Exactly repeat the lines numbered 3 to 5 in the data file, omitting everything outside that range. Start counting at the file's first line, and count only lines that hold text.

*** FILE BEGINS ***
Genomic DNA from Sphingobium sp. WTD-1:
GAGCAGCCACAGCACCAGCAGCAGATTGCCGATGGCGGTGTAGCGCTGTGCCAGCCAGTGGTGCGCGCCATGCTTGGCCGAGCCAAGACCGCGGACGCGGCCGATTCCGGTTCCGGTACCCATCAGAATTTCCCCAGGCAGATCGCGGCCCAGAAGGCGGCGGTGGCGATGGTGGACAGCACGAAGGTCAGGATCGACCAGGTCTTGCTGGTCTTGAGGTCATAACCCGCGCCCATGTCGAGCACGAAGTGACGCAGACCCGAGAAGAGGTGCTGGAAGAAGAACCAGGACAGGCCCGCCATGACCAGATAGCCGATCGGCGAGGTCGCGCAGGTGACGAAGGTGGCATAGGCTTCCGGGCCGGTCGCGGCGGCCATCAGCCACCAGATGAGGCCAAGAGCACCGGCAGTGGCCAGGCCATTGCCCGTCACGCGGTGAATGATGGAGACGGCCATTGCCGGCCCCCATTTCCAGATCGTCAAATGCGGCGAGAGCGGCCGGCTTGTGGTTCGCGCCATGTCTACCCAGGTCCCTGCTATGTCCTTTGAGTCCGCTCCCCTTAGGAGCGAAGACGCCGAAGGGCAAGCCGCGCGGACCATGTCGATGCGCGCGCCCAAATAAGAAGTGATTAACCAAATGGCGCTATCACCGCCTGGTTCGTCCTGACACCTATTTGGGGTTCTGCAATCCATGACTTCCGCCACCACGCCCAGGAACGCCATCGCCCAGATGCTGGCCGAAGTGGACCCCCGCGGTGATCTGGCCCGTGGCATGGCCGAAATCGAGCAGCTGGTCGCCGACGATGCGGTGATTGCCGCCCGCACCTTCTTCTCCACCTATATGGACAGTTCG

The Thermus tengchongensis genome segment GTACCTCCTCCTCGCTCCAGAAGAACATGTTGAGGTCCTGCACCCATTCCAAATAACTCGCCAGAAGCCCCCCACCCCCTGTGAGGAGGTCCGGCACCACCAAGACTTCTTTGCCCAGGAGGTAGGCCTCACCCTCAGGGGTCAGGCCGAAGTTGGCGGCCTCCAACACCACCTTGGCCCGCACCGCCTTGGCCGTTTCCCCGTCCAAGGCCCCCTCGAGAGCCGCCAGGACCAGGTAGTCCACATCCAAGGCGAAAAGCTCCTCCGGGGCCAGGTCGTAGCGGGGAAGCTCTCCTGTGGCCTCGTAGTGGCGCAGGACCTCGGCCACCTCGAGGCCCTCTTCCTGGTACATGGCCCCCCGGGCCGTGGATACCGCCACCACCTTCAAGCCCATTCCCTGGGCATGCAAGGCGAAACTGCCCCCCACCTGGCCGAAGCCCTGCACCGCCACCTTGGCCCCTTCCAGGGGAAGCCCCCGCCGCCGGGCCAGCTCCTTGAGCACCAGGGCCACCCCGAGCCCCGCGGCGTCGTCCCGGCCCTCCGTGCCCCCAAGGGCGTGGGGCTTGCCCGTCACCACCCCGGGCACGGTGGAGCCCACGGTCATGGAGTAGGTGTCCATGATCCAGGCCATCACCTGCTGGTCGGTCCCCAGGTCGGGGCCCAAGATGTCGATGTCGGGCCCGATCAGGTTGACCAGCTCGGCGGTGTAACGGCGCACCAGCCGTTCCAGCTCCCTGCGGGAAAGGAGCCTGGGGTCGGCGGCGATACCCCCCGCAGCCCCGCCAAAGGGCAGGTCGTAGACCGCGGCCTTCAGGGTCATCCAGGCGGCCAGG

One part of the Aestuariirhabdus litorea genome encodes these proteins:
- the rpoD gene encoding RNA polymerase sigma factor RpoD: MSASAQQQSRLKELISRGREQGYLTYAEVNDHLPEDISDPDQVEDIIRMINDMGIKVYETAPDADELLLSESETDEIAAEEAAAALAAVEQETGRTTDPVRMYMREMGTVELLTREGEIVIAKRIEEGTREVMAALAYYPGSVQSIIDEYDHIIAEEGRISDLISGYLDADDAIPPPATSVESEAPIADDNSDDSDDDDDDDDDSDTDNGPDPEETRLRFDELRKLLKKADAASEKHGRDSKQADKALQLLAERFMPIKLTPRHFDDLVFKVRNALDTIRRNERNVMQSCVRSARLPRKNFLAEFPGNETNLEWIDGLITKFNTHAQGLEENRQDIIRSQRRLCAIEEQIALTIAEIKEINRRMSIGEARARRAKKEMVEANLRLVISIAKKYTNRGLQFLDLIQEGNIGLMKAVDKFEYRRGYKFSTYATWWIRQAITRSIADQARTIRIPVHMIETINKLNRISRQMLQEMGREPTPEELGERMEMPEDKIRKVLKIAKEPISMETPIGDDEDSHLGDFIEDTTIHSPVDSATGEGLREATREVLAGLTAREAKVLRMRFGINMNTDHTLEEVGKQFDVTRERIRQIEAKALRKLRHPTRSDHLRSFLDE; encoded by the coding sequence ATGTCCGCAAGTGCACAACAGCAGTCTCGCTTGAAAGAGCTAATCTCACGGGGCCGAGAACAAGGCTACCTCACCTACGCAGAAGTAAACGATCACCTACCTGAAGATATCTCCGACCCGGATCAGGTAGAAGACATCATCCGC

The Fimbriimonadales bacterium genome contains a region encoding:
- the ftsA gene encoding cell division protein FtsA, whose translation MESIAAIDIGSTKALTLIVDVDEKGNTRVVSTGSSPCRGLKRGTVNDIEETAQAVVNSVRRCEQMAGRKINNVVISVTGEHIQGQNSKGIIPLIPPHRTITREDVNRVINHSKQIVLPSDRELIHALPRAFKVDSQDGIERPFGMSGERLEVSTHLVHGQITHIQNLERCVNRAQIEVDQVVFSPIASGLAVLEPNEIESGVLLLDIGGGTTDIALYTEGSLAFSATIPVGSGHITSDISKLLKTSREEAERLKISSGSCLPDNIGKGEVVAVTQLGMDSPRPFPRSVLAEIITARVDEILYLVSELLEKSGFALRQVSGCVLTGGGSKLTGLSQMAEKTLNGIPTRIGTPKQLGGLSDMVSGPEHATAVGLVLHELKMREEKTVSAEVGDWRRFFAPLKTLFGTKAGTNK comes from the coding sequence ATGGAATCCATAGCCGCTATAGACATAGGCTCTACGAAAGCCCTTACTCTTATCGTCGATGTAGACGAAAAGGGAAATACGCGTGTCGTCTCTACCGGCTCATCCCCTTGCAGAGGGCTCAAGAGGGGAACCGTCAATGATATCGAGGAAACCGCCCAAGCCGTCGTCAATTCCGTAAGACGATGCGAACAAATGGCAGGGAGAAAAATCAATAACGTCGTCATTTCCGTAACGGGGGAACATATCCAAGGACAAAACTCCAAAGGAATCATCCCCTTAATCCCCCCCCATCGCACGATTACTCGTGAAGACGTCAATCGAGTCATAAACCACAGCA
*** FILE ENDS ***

The Thermus tengchongensis genome segment GTACCTCCTCCTCGCTCCAGAAGAACATGTTGAGGTCCTGCACCCATTCCAAATAACTCGCCAGAAGCCCCCCACCCCCTGTGAGGAGGTCCGGCACCACCAAGACTTCTTTGCCCAGGAGGTAGGCCTCACCCTCAGGGGTCAGGCCGAAGTTGGCGGCCTCCAACACCACCTTGGCCCGCACCGCCTTGGCCGTTTCCCCGTCCAAGGCCCCCTCGAGAGCCGCCAGGACCAGGTAGTCCACATCCAAGGCGAAAAGCTCCTCCGGGGCCAGGTCGTAGCGGGGAAGCTCTCCTGTGGCCTCGTAGTGGCGCAGGACCTCGGCCACCTCGAGGCCCTCTTCCTGGTACATGGCCCCCCGGGCCGTGGATACCGCCACCACCTTCAAGCCCATTCCCTGGGCATGCAAGGCGAAACTGCCCCCCACCTGGCCGAAGCCCTGCACCGCCACCTTGGCCCCTTCCAGGGGAAGCCCCCGCCGCCGGGCCAGCTCCTTGAGCACCAGGGCCACCCCGAGCCCCGCGGCGTCGTCCCGGCCCTCCGTGCCCCCAAGGGCGTGGGGCTTGCCCGTCACCACCCCGGGCACGGTGGAGCCCACGGTCATGGAGTAGGTGTCCATGATCCAGGCCATCACCTGCTGGTCGGTCCCCAGGTCGGGGCCCAAGATGTCGATGTCGGGCCCGATCAGGTTGACCAGCTCGGCGGTGTAACGGCGCACCAGCCGTTCCAGCTCCCTGCGGGAAAGGAGCCTGGGGTCGGCGGCGATACCCCCCGCAGCCCCGCCAAAGGGCAGGTCGTAGACCGCGGCCTTCAGGGTCATCCAGGCGGCCAGG

One part of the Aestuariirhabdus litorea genome encodes these proteins:
- the rpoD gene encoding RNA polymerase sigma factor RpoD: MSASAQQQSRLKELISRGREQGYLTYAEVNDHLPEDISDPDQVEDIIRMINDMGIKVYETAPDADELLLSESETDEIAAEEAAAALAAVEQETGRTTDPVRMYMREMGTVELLTREGEIVIAKRIEEGTREVMAALAYYPGSVQSIIDEYDHIIAEEGRISDLISGYLDADDAIPPPATSVESEAPIADDNSDDSDDDDDDDDDSDTDNGPDPEETRLRFDELRKLLKKADAASEKHGRDSKQADKALQLLAERFMPIKLTPRHFDDLVFKVRNALDTIRRNERNVMQSCVRSARLPRKNFLAEFPGNETNLEWIDGLITKFNTHAQGLEENRQDIIRSQRRLCAIEEQIALTIAEIKEINRRMSIGEARARRAKKEMVEANLRLVISIAKKYTNRGLQFLDLIQEGNIGLMKAVDKFEYRRGYKFSTYATWWIRQAITRSIADQARTIRIPVHMIETINKLNRISRQMLQEMGREPTPEELGERMEMPEDKIRKVLKIAKEPISMETPIGDDEDSHLGDFIEDTTIHSPVDSATGEGLREATREVLAGLTAREAKVLRMRFGINMNTDHTLEEVGKQFDVTRERIRQIEAKALRKLRHPTRSDHLRSFLDE; encoded by the coding sequence ATGTCCGCAAGTGCACAACAGCAGTCTCGCTTGAAAGAGCTAATCTCACGGGGCCGAGAACAAGGCTACCTCACCTACGCAGAAGTAAACGATCACCTACCTGAAGATATCTCCGACCCGGATCAGGTAGAAGACATCATCCGC